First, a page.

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One minute with... Andrew Watters

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You joined Thomas Eggar three years ago with the aim of growing the firm’s specialist contentious tax services. What was the thinking behind this and how is it going?
Historically, contentious tax has been thought of as reactive, as responding to HMRC challenge. That is still a significant area. However, we want to be proactive, to think about exposure to HMRC challenge at the planning stage. We want to check the foundations before we start building. The broader service has been well received, helped by the sense that HNWIs are a prime target for HMRC. We try to go beyond an analysis of the legislation so that our clients have a sense of their options in the real world and balance risks and advantages. 
Looking back on your career to date, what key lesson have you learned?
When a client asks you to do something, before doing it try to find out what they hope to achieve. Sometimes doing what they say they want may not achieve what they really really want. 
Which recent tax case caught your eye?
The Court of Session (CoS) judgment on the Rangers case (Murray Group Holdings Ltd [2015] CSIH 77). It seems common ground that employee benefit trusts (EBTs) were set up to get money into the pockets of players while avoiding PAYE. The first two courts said you could not look through the legal forms of trusts and loans to recategorise the monies as employment income. The CoS said when you look at the true nature of the transactions you can. You should apply common sense. That has implications beyond EBTs. Should it be appealed to the Supreme Court, that will be an interesting judgment.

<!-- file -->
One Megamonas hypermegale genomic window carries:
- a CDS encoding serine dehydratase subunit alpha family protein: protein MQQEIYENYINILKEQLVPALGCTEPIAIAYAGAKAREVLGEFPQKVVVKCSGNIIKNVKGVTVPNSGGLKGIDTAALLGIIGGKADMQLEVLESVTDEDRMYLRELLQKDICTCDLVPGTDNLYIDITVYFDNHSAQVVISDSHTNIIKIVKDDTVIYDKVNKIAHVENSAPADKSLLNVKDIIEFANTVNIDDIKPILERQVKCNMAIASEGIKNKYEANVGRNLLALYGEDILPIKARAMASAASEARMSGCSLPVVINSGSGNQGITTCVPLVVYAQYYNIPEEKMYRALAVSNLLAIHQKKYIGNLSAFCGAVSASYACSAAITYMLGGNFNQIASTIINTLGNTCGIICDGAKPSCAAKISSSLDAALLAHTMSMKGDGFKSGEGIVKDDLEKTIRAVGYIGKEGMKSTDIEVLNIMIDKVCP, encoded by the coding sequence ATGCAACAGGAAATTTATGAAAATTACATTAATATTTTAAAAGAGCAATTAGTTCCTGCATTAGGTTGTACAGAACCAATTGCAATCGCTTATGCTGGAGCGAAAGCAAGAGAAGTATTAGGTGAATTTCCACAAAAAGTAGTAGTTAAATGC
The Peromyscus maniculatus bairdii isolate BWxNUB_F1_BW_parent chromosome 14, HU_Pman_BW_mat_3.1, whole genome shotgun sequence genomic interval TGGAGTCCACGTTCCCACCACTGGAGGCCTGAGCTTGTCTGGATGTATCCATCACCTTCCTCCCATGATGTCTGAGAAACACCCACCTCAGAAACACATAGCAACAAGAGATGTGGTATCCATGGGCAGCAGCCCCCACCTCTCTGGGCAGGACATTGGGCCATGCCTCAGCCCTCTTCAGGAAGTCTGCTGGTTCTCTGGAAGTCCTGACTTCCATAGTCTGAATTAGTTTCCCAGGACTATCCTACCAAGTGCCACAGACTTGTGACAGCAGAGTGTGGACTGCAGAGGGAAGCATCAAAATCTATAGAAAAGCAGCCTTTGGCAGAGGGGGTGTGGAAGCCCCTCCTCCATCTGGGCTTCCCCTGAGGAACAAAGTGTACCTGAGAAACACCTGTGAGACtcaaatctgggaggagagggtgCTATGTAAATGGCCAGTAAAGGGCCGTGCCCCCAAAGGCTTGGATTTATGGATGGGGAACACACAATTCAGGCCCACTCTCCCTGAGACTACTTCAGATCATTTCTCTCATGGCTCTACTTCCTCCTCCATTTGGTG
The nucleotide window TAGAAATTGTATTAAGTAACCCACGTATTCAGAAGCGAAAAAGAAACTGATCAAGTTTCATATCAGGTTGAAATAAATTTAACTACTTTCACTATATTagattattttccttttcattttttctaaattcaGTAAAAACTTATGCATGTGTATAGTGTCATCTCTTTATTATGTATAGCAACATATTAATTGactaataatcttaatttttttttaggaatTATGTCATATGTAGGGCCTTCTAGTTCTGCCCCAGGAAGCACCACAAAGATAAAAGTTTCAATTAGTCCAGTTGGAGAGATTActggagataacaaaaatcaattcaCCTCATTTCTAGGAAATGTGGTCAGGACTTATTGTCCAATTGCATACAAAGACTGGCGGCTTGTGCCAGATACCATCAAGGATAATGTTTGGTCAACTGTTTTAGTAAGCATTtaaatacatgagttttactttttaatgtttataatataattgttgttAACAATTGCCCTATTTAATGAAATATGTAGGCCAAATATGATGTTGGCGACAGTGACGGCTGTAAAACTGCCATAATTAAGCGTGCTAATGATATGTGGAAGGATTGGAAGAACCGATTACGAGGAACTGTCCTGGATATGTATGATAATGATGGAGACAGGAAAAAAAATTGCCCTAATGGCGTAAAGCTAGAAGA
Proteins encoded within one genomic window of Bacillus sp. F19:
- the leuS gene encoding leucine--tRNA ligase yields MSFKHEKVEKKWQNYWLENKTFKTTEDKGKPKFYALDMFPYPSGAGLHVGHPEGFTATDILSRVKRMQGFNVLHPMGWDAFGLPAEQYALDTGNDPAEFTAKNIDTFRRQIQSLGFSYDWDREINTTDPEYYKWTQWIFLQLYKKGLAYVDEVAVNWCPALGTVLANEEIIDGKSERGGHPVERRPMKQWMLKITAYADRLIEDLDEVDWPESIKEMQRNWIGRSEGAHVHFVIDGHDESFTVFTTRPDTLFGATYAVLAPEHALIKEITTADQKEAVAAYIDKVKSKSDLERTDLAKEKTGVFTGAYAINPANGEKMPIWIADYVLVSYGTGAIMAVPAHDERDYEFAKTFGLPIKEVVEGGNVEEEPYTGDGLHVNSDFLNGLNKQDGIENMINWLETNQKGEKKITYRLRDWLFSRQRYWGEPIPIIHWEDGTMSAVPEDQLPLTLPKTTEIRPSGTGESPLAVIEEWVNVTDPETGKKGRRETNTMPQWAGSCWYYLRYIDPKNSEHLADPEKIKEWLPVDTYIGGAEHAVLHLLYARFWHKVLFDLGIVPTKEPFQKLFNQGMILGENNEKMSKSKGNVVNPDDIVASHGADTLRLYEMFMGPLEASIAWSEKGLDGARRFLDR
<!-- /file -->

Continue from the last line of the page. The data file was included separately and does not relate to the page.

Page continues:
What got your attention from last week’s Autumn Statement?
In the background papers, it was confirmed that, after consultation, HMRC is taking forward the four proposals on tackling offshore tax evasion. From the proposals, it is clear that ‘evasion’ is not limited to deliberate attempts to defraud the revenue. The intention is to increase financial penalties and expand the scope of criminality. The financial and criminal consequences will impact on advisers as well as taxpayers. This will apply in some cases where the taxpayer and adviser thought the planning was compliant.
How much power should the state have to ensure taxpayers fulfil their duty of paying the correct amount of tax?
The last six years have seen huge increases in the amounts of information coming into revenue authorities both from other fiscal authorities and institutions in their own country. Allied to that has been the development of sophisticated IT systems to cross-reference and analyse that information. The justification is that this power is required to attack aggressive avoidance and evasion. 
With an ever more complex legislation, it can be difficult to identify what is and is not allowable. Consequently we are now in a position where: it is easy to get things wrong; it is more likely the state will find out; and penalties are increasing even where there is no intention to avoid tax. 
Britain has traditionally been a place where most people think the tax burden is just about fair. If the desire of the state to catch a few who abuse the system erodes the trust of the many who try to get it right, that would be unfortunate.
Tell us a secret.
After leaving university, I worked at universities in Africa and Asia teaching language and linguistics. One of my roles was to develop courses taught through English as a second language for different disciplines, such as maths and science. I needed to get a grasp of the subject matter from experts in their subjects, assimilate different views on how their subjects should be taught as the subject experts came from a variety of cultural backgrounds and I then needed to persuade them that I had something useful to say. It was a seamless transition into the world of contentious tax.